Why We Need Stationary Engineers
( Originally Published 1930 )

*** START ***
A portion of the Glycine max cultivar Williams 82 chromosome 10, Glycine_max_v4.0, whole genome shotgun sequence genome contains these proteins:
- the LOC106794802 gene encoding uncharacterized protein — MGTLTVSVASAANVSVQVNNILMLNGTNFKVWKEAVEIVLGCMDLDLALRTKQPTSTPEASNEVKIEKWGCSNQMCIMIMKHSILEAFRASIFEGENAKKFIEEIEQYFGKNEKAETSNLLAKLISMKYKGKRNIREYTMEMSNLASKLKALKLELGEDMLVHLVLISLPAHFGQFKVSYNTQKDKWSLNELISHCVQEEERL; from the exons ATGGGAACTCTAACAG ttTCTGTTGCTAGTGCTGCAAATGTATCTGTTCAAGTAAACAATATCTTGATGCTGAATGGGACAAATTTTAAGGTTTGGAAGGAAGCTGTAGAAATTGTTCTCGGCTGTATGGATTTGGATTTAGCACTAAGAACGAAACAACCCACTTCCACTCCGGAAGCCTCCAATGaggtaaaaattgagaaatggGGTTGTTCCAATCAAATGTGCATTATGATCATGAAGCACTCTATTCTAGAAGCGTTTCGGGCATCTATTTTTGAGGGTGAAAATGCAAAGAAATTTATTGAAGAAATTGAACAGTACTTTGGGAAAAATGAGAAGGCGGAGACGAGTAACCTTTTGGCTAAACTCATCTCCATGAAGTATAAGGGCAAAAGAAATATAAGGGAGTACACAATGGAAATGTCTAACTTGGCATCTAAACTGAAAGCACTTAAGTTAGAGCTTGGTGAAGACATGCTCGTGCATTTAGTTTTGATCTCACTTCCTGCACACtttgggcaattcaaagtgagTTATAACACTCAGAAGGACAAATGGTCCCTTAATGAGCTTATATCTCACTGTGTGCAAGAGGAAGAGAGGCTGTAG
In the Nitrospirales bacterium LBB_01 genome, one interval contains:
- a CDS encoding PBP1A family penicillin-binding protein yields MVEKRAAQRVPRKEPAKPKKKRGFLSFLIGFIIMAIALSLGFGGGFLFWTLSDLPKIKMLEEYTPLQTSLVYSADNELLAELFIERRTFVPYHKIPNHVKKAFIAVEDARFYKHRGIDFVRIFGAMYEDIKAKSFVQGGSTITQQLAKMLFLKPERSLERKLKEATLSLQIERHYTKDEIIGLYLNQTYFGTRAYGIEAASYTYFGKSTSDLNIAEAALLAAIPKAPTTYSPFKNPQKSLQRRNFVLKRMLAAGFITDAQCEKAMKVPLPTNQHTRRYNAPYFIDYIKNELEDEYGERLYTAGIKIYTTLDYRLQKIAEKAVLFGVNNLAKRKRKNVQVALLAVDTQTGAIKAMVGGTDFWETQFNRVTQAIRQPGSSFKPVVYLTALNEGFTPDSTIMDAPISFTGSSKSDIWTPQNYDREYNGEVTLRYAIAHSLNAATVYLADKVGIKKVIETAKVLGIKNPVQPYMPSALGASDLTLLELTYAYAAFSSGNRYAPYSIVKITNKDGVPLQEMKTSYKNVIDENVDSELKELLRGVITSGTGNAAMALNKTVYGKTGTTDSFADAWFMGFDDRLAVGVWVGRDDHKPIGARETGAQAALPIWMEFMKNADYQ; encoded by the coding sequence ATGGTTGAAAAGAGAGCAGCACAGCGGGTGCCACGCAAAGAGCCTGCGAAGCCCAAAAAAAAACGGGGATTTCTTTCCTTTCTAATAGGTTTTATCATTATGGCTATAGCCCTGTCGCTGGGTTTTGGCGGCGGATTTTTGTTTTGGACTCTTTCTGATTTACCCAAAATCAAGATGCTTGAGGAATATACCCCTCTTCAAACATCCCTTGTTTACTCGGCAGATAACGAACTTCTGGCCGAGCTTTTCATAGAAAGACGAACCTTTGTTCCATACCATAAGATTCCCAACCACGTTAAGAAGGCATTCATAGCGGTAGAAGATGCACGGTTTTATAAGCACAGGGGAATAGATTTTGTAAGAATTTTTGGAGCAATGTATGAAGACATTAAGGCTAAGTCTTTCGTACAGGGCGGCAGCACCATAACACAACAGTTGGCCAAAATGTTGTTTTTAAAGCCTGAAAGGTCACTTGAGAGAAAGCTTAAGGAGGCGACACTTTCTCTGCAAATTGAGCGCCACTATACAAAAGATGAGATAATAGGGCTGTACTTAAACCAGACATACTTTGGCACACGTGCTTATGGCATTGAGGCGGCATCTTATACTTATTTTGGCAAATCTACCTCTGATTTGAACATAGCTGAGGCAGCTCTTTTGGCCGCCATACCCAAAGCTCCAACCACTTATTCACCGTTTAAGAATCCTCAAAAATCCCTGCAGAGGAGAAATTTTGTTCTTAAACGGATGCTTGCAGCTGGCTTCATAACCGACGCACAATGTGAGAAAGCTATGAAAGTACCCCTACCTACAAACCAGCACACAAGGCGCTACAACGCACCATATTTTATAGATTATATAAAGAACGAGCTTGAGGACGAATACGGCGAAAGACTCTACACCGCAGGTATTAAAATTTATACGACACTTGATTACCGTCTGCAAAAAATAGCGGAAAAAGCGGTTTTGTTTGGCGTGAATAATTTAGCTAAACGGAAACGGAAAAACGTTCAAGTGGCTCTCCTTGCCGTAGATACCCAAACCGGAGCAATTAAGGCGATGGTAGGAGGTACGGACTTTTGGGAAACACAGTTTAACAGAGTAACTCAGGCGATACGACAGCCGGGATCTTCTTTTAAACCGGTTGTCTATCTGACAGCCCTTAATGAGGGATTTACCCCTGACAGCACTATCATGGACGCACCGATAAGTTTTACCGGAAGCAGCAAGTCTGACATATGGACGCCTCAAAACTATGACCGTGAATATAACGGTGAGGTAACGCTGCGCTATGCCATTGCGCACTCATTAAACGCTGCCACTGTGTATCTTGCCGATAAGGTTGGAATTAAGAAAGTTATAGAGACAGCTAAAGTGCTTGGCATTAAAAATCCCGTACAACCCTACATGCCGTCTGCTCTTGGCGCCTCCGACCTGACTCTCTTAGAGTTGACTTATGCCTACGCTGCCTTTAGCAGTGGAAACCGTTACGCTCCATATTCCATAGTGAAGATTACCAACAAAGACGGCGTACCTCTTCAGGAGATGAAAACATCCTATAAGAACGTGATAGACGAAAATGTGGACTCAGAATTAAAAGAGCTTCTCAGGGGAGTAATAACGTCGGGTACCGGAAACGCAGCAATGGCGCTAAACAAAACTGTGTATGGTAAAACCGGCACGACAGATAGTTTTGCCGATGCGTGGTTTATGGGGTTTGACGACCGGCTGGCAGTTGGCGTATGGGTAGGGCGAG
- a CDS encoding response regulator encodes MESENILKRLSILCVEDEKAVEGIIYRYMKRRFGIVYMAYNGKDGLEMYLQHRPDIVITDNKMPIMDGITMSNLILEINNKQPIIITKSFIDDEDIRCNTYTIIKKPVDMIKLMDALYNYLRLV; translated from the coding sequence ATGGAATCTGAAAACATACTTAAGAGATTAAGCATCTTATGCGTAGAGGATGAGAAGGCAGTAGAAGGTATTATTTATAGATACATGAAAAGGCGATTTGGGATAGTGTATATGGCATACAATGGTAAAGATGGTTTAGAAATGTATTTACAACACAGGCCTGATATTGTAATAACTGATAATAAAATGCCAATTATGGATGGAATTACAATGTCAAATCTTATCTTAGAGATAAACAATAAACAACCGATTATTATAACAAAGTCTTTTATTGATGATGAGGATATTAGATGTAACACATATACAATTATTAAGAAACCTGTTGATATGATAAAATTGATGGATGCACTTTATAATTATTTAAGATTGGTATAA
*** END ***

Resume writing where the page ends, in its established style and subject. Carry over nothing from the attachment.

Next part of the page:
Importance of the Occupation.—A stationary engineer is a man who operates or assists in the operation of a steam power plant. Practically all large industrial establishments, office buildings, hospitals, schools, and apartment houses have their own plants for generating heat, power, and electricity for the purpose of obtaining warmth, and energy with which to operate machinery, elevators, and lights. In most apartment houses where heat only is desired, however, the boilers are handled by men who are not stationary engineers. For that purpose it is not necessary to employ men who are able to operate machinery which can generate seventy-five or more horsepower. In addition to the power-plant work, the stationary engineer operates or assists in the operation of refrigerating and ventilating systems when-ever they are installed in the building in which he is employed. Refrigerating systems are commonly found in hotels and restaurants, and ventilating devices are found in all large buildings. In some theaters, special means of reducing the temperature during the hot months have been installed. The establishment of refrigerating systems and plants has made it possible for us to produce ice at will, and we are, therefore, no longer dependent upon nature for this commodity. The manufacture of artificial ice and the invention of other methods of cooling have made the preservation of perishable food articles a simple matter. This has made it possible for us to enjoy foods out of their proper seasons whereas in the past such a thing was only within the reach of the very wealthy people. When we go to the theater or to any other place where large numbers of people meet, we are made comfortable in the summer by means of the ventilating and cooling systems now in use, and we are warmed in the winter by the heat from the boilers in the power plant. A power plant is also important because without the power, heat, and light, which it generates, it would be impossible to bring together in one building great numbers of workers to produce goods upon a large scale and with the most efficient methods of production. All of these things which have been mentioned have been made possible by the work of the men who operate the power plants, refrigerating systems, and ventilating devices. Consequently, they have come to be considered as workers who are essential to the welfare of the community.